4 Ways In-flight Entertainment Has Advanced with New Technology
It wasn’t so long ago that in-flight entertainment meant craning your neck up to stare at a tiny screen to watch a movie that you probably didn’t want to see — and that was only if you were lucky to be on a flight over three hours and sitting in first class!
Today’s air travel, while less convenient in some ways, offers a variety of onboard entertainment options for everyone in every seat.
Here are four ways that in-flight entertainment has advanced with new technology.
1. In-seat Screens
The first seat-back screens were installed in 1991 on British Airways flights. So while these kinds of monitors are not new technology, they have certainly advanced far beyond their first iterations.
Seat-back screens are now equipped with touchscreen technology that provides a wide array of functions. In addition to a choice of movies, television shows and streaming channels, many airlines offer video games, flight tracking, passenger to passenger instant messaging and even snack/beverage ordering and payment options from these screens.
Despite the utility and popularity of these screens, some airlines, like American, United and Alaska Airlines, are moving away from this technology in favor of individual tablets or upgraded connectivity for the devices most passengers bring with them.
2. Individual Tablets
Some airlines are opting for individual Android tablets, which are less expensive to upgrade than traditional seat-back screens. Canadian airline WestJet provides these tablets to customers with a design called TrayVu, that fastens the devices to the back of the seat tray.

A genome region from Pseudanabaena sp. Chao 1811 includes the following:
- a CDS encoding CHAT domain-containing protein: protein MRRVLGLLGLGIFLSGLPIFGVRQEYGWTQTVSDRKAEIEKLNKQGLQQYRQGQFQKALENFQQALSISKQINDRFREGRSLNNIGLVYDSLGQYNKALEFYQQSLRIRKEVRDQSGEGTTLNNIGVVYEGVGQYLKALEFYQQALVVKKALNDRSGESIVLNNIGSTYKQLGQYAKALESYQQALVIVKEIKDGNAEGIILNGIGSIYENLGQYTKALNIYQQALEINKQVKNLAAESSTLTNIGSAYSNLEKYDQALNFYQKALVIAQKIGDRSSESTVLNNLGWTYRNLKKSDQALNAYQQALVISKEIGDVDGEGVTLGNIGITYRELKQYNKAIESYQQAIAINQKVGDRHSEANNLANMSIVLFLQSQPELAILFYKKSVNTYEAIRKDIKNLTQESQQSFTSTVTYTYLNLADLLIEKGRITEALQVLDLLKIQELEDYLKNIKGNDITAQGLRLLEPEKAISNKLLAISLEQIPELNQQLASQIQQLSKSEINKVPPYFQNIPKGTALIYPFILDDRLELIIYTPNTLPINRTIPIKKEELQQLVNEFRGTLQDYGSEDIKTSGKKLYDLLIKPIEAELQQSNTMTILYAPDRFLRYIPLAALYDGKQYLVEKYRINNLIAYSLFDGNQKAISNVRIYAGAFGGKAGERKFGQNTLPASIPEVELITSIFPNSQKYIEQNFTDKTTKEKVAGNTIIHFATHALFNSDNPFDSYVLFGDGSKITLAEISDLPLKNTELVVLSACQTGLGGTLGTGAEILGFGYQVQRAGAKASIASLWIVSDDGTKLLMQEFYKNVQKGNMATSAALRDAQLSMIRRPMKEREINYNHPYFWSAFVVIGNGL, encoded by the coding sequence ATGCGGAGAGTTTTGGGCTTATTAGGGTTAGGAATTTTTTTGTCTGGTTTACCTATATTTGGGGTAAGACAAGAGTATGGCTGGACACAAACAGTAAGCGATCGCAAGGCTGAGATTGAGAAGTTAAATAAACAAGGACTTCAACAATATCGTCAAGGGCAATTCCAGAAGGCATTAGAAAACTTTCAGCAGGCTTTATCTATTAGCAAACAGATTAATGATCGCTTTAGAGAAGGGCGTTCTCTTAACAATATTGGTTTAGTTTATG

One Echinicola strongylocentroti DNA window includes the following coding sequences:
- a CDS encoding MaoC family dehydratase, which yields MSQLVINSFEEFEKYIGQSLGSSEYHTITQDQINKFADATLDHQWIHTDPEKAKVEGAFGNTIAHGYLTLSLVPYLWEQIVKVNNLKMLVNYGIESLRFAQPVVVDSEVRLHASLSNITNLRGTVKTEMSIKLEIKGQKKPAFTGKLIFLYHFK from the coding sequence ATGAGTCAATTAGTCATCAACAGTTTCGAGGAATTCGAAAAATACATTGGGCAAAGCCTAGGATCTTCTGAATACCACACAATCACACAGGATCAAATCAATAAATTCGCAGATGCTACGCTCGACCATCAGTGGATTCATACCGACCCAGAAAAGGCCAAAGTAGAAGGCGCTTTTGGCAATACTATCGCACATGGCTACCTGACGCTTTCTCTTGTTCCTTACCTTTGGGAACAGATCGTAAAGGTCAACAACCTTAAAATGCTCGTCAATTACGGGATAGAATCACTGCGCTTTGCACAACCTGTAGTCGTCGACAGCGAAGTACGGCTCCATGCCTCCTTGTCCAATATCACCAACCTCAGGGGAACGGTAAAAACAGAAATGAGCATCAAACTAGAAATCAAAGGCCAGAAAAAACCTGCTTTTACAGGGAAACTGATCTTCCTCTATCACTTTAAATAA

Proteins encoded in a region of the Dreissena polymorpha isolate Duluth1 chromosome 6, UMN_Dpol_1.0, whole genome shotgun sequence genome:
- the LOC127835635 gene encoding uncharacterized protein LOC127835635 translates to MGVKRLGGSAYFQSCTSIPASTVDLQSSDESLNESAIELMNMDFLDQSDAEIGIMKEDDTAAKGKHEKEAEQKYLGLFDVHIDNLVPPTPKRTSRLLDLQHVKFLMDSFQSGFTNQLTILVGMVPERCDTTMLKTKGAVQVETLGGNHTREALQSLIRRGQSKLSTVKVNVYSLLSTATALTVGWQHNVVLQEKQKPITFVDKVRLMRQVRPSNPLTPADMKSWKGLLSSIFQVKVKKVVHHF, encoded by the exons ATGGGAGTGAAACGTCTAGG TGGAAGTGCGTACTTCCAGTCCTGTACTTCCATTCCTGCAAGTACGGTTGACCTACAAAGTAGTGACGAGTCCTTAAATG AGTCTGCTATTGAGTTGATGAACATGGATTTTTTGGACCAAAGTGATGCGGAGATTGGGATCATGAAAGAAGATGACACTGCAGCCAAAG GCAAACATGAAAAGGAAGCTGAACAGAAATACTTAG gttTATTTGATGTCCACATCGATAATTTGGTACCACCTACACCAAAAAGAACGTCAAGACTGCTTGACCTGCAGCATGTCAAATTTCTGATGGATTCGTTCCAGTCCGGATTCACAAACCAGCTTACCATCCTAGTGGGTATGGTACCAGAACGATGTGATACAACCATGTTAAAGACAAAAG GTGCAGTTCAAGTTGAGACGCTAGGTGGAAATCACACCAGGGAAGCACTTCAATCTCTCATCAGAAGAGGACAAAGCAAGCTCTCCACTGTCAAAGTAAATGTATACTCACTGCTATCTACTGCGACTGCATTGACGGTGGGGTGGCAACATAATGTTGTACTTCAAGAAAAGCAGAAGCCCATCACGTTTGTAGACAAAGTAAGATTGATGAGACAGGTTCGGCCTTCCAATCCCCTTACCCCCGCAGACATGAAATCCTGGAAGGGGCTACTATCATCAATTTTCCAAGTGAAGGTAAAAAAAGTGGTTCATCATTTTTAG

3. Wi-Fi and Streaming
Almost every passenger plane is now equipped with wireless internet, which passengers can purchase for a fee, which varies depending on the service. For example, one of the more popular services, Gogo Inflight, offers monthly, hourly, all day, and flight-long purchase plans on airlines including Delta, American and United, and offers T-Mobile customers in-flight Wi-Fi texting and one hour of connectivity for free.
Several airlines have partnered with their wireless providers to give passengers free access to movies and television on their own devices through either the airline’s app (United, for example), or the airline’s website (Delta). For some airlines, including American, providing these Internet services on passengers’ own devices is an alternative to seat-back screens or tablets.
4. Power Ports
Airlines estimate that more than 80 percent of passengers are carrying at least one electronic device onboard and are now moving to equip their aircrafts to accommodate this new reality. Most new planes are equipped with plugs and USB ports, and many older models have been retrofitted to allow customers to charge their devices. Airlines like Air France and Japan Airlines provide smartphone storage space. Furthermore, companies are building tray tables with grooves or clips to hold tablets, e-readers and laptops.
For now, in-flight entertainment is fairly limited to wireless and streaming on a variety of devices, but several airlines are testing novel ways to keep their passengers entertained. Dutch airline KLM is using social media to connect passengers with each other during flights. Qantas Airlines ran a trial where they offered first class passengers Samsung’s Gear Virtual Reality headsets to watch movies or travel virtually in 360. Possibly most exciting to the average customer is Virgin America’s partnership with Dysonic to give customers a 3D sound experience on Virgin’s seat back screens through any headphones.